Kleeway is a swooping, hillside ride that moves from clearcut into forest. An alternate downhill route to the ever-popular Seven Streams. I’ve heard some grumblings from folks who don’t feel it’s accessible enough to all skill levels – ie. that it’s more advanced than they’d thought it was going to be – but I beg to differ. I have a blast riding it, even if I roll a lot of kickers and can’t even imagine gapping the gaps. Plus, since it’s a bit wider than your usual singletrack, you have a bigger landing pad when trying some of the smaller jumps.

I’d like to tell you that when I had my crash it was because I was shredding the trail like a pro – but, I wasn’t. I can’t even remember the exact spot where I fell. I didn’t black out, but I hit quick and hard. My bike and body were pile-driving my head into the dirt before I  had a chance to try and catch myself. Ouch. I lay there and groaned long enough to assess the situation. My riding group was long gone and fortunately, no one was zipping down the hill behind me.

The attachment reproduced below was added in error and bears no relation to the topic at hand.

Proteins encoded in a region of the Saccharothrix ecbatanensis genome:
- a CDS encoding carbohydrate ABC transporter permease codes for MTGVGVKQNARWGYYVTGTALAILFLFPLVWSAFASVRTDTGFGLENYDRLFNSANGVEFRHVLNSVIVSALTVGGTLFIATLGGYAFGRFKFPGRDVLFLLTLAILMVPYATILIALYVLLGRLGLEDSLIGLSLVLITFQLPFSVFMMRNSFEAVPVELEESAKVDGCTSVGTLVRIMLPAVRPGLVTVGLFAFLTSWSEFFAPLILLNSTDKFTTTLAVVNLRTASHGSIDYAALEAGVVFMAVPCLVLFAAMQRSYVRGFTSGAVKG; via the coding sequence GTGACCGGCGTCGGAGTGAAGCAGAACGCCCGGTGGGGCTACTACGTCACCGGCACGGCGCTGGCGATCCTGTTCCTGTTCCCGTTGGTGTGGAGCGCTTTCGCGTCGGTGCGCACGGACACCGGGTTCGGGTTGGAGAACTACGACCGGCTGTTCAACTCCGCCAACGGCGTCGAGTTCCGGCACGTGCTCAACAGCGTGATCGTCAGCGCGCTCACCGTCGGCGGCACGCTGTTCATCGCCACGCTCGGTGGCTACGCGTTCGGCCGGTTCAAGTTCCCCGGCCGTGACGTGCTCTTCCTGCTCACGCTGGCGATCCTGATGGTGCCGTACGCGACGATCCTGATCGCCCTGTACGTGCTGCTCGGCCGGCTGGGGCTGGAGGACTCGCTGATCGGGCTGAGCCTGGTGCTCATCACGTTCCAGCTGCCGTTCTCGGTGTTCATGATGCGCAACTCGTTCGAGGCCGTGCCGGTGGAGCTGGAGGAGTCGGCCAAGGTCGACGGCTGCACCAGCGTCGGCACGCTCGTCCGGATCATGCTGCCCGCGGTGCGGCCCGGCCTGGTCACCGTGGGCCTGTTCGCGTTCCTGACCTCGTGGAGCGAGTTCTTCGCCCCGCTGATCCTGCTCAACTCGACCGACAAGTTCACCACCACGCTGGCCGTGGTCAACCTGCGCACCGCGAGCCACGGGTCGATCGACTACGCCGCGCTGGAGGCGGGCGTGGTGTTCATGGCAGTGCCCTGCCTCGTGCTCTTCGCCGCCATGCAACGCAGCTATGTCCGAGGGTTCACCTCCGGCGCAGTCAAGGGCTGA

I crawled back onto my bike and rolled the rest of the way down Kleeway. Once I hit the upper parking area I stuck to the road until I met my group waiting for me at the bottom. I didn’t feel like being tough and frankly, my knee had a big flap of skin hanging off that was really grossing me out. I got my group’s advice on preferred knee-pads (more on that in the future) and bid them adieu.

At home, my hubby tried to use our hose with a spray nozzle to clean out the wound, but the combination of pain, a messy gash, and 2 curious kiddos crawling on my achy bod, made me realize the job was not going to get done and the flap might just need some professional help. Off we went to the Emergency Room for some family bonding on a sunny Sunday afternoon.

The nurse told me my knee looked “gross” and the doctor told me it looked like it had just “exploded” on impact. Thanks to some magic injections, a fancy cleaning syringe, and a tetanus shot, my knee was cleaned and stitched up in no time. And, of course, the best time to take your bike in for a tune-up is when you won’t be needing it for awhile. So off it went for a tune-up to get ready to ride another day.